Water for Kalima
Project Launch: 12-21-18
Kalima Village faces drinking water problems due to excessive salt from the groundwater sources currently used. The community is ringed by the Shire River, the biggest freshwater river in the country, which is highly infested with crocodiles that have killed people when collecting river water. Because of the crocodiles, people opt to use the two saline boreholes, which are often congested. Next to the community is a channel, which is used to divert water for irrigation purposes to a commercial sugarcane estate. The estate managers have so far allowed the community to also receive water from their pumping point.
This project aims to address these challenges by filtering the canal water and erecting water points, to act as new sources of water. This will ease travel time and help women free up time to participate in income-generating activities. The treated water will also allow community members to have clean water free from contamination.
Project Update: 9-5-19
Community members from Phata village have in the past years used saline water for household chores, as they desisted from collecting saline free water from the crocodile infested Shire River. The Water for Kalima project has provided a new lease of life by installing nine water pipes in the community which are being used by 3,497 people. Water from an already existing treatment plant at Illovo Sugar Company site is being reticulated through a main pipe line which in turn channels the water into other reticulation pipes, connected to the water pipes. The community members collectively dug a 1500 meters canal for installing the pipe lines, a show of immerse solidarity and ownership of the project. The project has installed two 10,000 litres water tanks at a nearby school which will be used to store the treated water from the main pipe line once a pressure pump has been procured. Unfortunately, the community was hit by floods caused by Cyclone Idai, but the water pipes provided a constant supply of safe drinking water which prevented the spread of waterborne diseases. Agness Biton, a 25 year old woman said,”The project has solved our problems which we used to face when we used to draw water from the only borehole which was salty. If we had not worked on this project, with the current flood damage, most people could have been affected by waterborne diseases. But this has not happened because we are using the tap water which is safe”.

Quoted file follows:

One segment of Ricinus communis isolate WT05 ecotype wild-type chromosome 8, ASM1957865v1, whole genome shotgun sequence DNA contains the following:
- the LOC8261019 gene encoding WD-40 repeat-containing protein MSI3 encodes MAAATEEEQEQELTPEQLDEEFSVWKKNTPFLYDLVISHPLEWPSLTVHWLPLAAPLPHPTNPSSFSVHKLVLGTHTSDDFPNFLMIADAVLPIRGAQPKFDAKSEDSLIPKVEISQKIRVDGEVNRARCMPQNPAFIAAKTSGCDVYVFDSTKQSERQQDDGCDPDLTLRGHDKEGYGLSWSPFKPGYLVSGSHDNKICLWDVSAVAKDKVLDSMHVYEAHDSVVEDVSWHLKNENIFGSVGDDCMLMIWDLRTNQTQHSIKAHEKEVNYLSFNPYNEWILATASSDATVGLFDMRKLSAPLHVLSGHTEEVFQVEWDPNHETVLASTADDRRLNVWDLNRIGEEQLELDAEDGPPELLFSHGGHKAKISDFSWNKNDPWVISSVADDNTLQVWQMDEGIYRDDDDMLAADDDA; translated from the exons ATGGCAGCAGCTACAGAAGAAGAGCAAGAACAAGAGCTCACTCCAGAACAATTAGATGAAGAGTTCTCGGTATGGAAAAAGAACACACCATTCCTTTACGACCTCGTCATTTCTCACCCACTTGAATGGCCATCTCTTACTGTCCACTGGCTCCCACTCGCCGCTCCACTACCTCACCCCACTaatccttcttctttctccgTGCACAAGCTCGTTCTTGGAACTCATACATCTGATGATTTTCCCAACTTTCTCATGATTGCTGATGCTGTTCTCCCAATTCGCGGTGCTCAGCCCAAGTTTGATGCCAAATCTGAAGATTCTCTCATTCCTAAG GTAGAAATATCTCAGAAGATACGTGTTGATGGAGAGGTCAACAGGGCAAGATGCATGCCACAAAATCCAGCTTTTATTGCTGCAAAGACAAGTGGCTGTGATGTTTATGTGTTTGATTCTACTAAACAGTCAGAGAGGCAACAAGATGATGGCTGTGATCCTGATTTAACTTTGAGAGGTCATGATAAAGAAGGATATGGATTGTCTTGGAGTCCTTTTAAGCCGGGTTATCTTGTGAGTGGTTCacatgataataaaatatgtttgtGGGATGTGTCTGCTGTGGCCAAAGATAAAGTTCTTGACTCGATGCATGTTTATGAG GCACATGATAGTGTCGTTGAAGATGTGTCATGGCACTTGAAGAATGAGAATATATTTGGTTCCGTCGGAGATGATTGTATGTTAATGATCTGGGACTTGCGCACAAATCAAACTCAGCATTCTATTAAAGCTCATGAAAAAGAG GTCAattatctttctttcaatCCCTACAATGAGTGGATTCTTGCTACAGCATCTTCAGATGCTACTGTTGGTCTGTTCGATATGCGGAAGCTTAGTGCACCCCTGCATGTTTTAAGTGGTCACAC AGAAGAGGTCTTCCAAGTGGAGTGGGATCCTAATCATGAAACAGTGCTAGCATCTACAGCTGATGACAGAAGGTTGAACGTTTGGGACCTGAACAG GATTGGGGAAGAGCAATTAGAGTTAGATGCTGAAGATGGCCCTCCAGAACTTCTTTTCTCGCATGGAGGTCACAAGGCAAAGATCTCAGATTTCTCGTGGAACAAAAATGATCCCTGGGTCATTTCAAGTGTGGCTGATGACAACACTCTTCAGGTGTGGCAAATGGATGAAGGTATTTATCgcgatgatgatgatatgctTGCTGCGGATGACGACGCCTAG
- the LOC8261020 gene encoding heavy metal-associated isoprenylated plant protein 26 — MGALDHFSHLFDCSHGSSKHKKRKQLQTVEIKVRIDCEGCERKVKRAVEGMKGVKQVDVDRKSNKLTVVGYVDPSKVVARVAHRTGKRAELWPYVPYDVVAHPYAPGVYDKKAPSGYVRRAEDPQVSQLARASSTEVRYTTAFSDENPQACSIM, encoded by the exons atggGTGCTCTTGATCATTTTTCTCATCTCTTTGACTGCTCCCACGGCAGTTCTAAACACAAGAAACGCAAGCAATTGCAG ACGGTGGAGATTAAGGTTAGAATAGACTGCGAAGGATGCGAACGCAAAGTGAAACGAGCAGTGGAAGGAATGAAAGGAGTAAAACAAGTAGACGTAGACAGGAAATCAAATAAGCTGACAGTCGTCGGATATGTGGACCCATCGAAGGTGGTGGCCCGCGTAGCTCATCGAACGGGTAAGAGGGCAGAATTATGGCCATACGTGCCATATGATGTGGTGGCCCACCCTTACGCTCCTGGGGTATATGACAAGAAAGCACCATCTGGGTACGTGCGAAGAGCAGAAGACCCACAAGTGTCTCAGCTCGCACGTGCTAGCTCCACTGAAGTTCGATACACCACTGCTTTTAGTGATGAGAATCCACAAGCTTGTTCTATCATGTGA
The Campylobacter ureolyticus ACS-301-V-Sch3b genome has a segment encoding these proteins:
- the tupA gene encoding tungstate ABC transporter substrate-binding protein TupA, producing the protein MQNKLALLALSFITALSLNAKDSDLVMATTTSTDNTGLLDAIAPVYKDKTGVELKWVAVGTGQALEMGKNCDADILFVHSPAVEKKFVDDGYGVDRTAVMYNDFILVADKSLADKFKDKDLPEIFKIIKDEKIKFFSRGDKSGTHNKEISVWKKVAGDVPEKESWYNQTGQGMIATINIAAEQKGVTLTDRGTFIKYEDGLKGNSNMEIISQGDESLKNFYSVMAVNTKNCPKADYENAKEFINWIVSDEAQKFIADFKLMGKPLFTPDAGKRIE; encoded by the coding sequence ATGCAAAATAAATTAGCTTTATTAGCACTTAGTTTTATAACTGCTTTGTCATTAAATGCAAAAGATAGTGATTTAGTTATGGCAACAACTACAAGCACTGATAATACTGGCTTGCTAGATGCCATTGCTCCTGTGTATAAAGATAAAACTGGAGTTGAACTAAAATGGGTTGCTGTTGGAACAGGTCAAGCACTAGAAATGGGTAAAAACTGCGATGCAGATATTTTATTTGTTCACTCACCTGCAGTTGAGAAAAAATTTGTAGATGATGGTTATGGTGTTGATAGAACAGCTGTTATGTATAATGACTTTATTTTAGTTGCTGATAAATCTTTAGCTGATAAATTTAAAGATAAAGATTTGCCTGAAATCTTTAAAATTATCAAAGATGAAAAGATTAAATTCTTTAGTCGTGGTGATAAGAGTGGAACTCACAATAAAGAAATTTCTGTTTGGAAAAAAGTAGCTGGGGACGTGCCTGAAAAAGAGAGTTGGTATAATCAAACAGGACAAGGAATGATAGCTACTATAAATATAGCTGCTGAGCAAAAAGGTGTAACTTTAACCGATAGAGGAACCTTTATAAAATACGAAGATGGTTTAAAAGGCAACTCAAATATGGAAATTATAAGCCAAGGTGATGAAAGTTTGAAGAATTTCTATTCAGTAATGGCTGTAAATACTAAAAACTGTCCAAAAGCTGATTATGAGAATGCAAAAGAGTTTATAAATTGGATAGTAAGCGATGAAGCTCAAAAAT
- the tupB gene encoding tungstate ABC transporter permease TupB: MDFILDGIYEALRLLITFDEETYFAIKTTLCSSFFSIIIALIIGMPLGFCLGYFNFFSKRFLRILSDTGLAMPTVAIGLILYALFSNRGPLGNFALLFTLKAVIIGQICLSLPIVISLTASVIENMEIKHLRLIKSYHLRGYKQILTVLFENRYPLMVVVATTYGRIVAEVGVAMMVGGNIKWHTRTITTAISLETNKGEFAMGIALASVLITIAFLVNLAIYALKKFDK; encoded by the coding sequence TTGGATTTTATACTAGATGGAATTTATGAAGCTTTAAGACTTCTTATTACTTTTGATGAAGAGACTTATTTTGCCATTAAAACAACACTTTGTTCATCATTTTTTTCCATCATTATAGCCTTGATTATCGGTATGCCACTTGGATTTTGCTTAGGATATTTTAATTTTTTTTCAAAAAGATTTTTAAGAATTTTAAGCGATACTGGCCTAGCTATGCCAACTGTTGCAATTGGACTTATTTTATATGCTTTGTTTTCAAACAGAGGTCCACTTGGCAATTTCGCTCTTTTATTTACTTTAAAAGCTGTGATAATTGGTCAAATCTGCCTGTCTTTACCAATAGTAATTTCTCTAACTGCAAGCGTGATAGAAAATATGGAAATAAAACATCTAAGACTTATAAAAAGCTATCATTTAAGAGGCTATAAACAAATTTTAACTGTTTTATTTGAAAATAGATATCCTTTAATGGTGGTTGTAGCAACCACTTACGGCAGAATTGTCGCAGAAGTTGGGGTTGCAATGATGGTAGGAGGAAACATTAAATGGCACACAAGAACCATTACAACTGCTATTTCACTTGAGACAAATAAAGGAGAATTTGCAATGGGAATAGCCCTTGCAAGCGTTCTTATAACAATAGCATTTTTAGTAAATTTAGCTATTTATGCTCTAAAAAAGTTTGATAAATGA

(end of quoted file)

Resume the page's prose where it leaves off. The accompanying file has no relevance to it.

Final Report: 1-31-20
Trencio Kandinga, an engineer and a Young African Leader Initiative Regional Leadership Center Fellow worked with Phata Community Based Organization (CBO) in his home village to provide first time access to clean and safe water to over 3,497 people out of whom 1,992 are women and girls. With a $9,189.61 grant from World Connect and extensive participation of Kalima village community members, Phata CBO has installed two water tanks holding up to 10,000 liters that feed nine taps in six villages. Being a flood prone area, people of Kalima were always affected with cholera and other water related diseases. Since the installation of this treated water source, not a single case has been reported. Furthermore, since women and children no longer have to collect water from river banks, there have been no deaths by crocodile attack since the installation of this water source, which were previously common. As part of the sustainability plan, each household contributes K500 ($0.68) per month. Using this money, the local committee has extended water access to five more communities by building five taps thereby expanding reach and access to more people. This development has reduced time and distance women used to cover to fetch water, allowing them to have more time for other income generating activities.
"This project has solved our problems which we used to face when we used to draw water from the only salty borehole or the river. If we had not worked on this project, with current flooding we have experienced, most people could have been affected by waterborne diseases as we used to in the past. But this has not happened because we are using treated tap water which is safe. Thank you to USAID and World Connect for supporting our dreams”-Agnes Biton.
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